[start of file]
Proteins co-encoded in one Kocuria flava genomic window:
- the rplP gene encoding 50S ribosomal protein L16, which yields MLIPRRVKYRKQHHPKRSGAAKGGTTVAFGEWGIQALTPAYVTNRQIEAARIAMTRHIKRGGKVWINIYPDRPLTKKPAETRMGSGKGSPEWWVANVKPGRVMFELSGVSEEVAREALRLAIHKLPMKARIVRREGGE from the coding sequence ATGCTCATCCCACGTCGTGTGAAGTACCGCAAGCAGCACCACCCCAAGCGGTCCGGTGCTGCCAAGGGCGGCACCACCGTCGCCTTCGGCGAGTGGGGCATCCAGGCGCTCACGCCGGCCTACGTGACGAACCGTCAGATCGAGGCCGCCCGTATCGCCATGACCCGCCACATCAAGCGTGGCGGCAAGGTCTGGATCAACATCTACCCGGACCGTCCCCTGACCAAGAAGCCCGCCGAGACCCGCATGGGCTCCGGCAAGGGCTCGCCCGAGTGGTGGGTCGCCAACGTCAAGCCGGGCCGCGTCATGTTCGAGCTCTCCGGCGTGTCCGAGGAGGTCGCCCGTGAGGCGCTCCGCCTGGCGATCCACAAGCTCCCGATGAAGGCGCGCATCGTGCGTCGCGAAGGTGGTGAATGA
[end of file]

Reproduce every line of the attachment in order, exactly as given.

Proteins co-encoded in one Kocuria flava genomic window:
- the rplP gene encoding 50S ribosomal protein L16, which yields MLIPRRVKYRKQHHPKRSGAAKGGTTVAFGEWGIQALTPAYVTNRQIEAARIAMTRHIKRGGKVWINIYPDRPLTKKPAETRMGSGKGSPEWWVANVKPGRVMFELSGVSEEVAREALRLAIHKLPMKARIVRREGGE from the coding sequence ATGCTCATCCCACGTCGTGTGAAGTACCGCAAGCAGCACCACCCCAAGCGGTCCGGTGCTGCCAAGGGCGGCACCACCGTCGCCTTCGGCGAGTGGGGCATCCAGGCGCTCACGCCGGCCTACGTGACGAACCGTCAGATCGAGGCCGCCCGTATCGCCATGACCCGCCACATCAAGCGTGGCGGCAAGGTCTGGATCAACATCTACCCGGACCGTCCCCTGACCAAGAAGCCCGCCGAGACCCGCATGGGCTCCGGCAAGGGCTCGCCCGAGTGGTGGGTCGCCAACGTCAAGCCGGGCCGCGTCATGTTCGAGCTCTCCGGCGTGTCCGAGGAGGTCGCCCGTGAGGCGCTCCGCCTGGCGATCCACAAGCTCCCGATGAAGGCGCGCATCGTGCGTCGCGAAGGTGGTGAATGA